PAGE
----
Aging Process Speeded By Chronic Inflammation

AgingHealthspan: the years of life spent relatively free of disability and serious illness. A study from the Yale School of Medicine released in the October, 2013, issue of Cell Metabolism shows that chronic inflammation can speed the aging process and significantly reduce healthspan.

Chronic inflammation is different from the swelling that occurs with a specific injury, such as a sprained ankle. Acute inflammation can typically be resolved with ice and time. Chronic inflammation is a slowly advancing disturbance that cannot be felt or tested for.

It starts with the immune system, the body’s first line of defense against damage or harm. During the aging process the body’s cells change, causing the immune system to produce low-level, chronic inflammation throughout the body. The Yale research is the first to show that inflammation is directly linked to functional deterioration during aging.

The Yale study has identified an immune sensor, Nlrp3, as the specific trigger of inflammation. Nlrp3 is activated with age and is the common start of inflammation-driven functional decline. This inflammation is associated with many chronic age-related diseases, including gout, arthritis, diabetes, impaired memory, and Alzheimer’s disease.

Mice were tested to determine whether reducing Nlrp3 activity could lower inflammation and age-associated functional decline. Results showed that there were fewer age-related disorders such as bone loss, dementia, cataracts, and glucose intolerance in the mice with lower Nlrp3 activation

Vishwa Deep Dixit, Yale School of Medicine and lead author of the study said the question is whether the trigger for aging that causes low-level inflammation can be switched off to slow the onset of the chronic diseases that occur with age.

If the Nlrp3 immune sensor could be manipulated to reduce or delay the chronic inflammation that speeds the aging process, it could possibly lead to prolonged healthspan, and old age reasonably free of disability or disease.

A study published in the Canadian Medical Association Journal in November, 2013, also said that chronic inflammation is associated with an array of unhealthy aging characteristics, and a likelihood of successful aging that is decreased.


And a study from the Karolinska Institute in Sweden, published in the journal Alzheimer’s & Dementia, shows that Alzheimer’s disease is also associated with inflammation. The problem with Alzheimer’s is that there are not enough of the molecules needed for tissue recovery, so the resolution of the inflammatory process does not happen. The study determined that stimulating the resolution of inflammation may result in less loss of brain function.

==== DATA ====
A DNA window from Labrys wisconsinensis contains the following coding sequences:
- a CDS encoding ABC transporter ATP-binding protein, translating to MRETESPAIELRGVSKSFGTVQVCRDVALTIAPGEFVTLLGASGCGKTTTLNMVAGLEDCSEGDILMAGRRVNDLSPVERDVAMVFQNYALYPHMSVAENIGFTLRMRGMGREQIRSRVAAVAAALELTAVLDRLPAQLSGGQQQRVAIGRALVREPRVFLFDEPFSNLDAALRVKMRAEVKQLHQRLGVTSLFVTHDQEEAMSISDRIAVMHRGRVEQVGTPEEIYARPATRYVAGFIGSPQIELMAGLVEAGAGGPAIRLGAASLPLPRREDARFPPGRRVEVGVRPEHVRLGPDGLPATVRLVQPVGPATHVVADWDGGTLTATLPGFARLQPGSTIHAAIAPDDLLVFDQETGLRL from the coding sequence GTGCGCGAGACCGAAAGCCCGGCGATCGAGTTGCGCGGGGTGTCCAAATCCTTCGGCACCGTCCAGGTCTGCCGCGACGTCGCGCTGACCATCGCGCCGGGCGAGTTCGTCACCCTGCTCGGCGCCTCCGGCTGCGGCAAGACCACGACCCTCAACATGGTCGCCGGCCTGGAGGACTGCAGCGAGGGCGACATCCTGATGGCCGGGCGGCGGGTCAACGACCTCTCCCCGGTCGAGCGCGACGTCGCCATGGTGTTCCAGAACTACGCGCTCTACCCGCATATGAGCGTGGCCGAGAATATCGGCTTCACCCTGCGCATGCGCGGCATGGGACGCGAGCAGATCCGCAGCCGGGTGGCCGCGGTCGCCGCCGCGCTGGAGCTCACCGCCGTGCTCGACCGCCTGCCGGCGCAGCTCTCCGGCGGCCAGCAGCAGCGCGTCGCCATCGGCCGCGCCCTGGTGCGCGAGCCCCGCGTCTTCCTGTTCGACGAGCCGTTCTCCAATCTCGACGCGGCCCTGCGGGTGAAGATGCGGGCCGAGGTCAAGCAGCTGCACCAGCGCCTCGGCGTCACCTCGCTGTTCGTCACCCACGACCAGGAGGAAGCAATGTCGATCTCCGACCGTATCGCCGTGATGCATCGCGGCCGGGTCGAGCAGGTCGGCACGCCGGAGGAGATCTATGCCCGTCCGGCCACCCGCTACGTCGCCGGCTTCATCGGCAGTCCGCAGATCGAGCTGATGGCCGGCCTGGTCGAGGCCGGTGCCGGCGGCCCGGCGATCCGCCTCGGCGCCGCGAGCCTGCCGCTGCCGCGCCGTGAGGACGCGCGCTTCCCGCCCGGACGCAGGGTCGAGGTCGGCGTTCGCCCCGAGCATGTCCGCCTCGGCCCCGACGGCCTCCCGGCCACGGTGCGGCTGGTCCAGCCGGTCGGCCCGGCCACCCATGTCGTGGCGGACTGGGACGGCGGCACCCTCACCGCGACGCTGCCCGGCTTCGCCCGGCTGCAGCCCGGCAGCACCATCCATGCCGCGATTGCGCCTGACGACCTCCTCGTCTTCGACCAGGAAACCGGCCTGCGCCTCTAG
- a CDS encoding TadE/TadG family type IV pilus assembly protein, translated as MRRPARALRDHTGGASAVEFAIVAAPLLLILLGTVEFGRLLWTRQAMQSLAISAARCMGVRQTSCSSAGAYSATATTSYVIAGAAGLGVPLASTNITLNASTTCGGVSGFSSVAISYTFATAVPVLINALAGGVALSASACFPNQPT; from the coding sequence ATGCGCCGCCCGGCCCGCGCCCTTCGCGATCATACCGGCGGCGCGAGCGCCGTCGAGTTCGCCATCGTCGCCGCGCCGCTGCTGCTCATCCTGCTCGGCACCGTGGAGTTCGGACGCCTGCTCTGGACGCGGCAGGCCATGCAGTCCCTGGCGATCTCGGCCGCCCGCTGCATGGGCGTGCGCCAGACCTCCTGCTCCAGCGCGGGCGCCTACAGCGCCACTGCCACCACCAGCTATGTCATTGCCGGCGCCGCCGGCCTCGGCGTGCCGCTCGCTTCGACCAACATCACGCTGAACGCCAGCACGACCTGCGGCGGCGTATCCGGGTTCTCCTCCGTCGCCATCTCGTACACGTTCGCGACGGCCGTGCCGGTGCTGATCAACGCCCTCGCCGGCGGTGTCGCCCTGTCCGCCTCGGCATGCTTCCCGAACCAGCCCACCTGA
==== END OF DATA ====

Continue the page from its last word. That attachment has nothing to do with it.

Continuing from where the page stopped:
Researchers continue to look for therapies or diets that could prevent chronic diseases through reducing excessive inflammation processes. In the meantime there are some tried and true suggestions for improving overall health that may also reduce chronic inflammation.

Control weight: In addition to controlling weight, it is important to pay attention to where the body is putting on fat. Accumulating fat in the waist area can indicate chronic inflammation.

Control stress and get enough sleep: Stress has been found to be related to the accumulation of belly fat. Stress hormones bind to receptors on fat cells, encouraging storage of fat and increasing the number of fat cells. These cells produce more chemicals that increase inflammation.

Exercise: But in moderation. Research suggests that extensive workouts can actually increase inflammation. 60 minutes of activity at one time gives the health benefits needed without risking increased inflammation.

Diet: Follow a Mediterranean-style diet that includes plenty of fruits, nuts, vegetables, olive oil, and fish to protect the heart and lower the levels of chemicals that encourage inflammation. Include antioxidant-rich foods, green tea, and Omega-3 fatty acids.

Floss and brush daily: There is a well-established connection between heart disease and gum disease.

Probiotics: UCLA School of Medicine researchers report that intestinal inflammation could be related to white blood cell damage in other parts of the body, resulting in a whole body inflammatory response.

As the population over 50 increases, doctors are seeing an associated increase in age-related diseases. Researchers now say treating those individual diseases may be wrong, and that they may be more effectively handled by treating the chronic inflammation shown to speed the aging process.

By Beth A. Balen

Yale University
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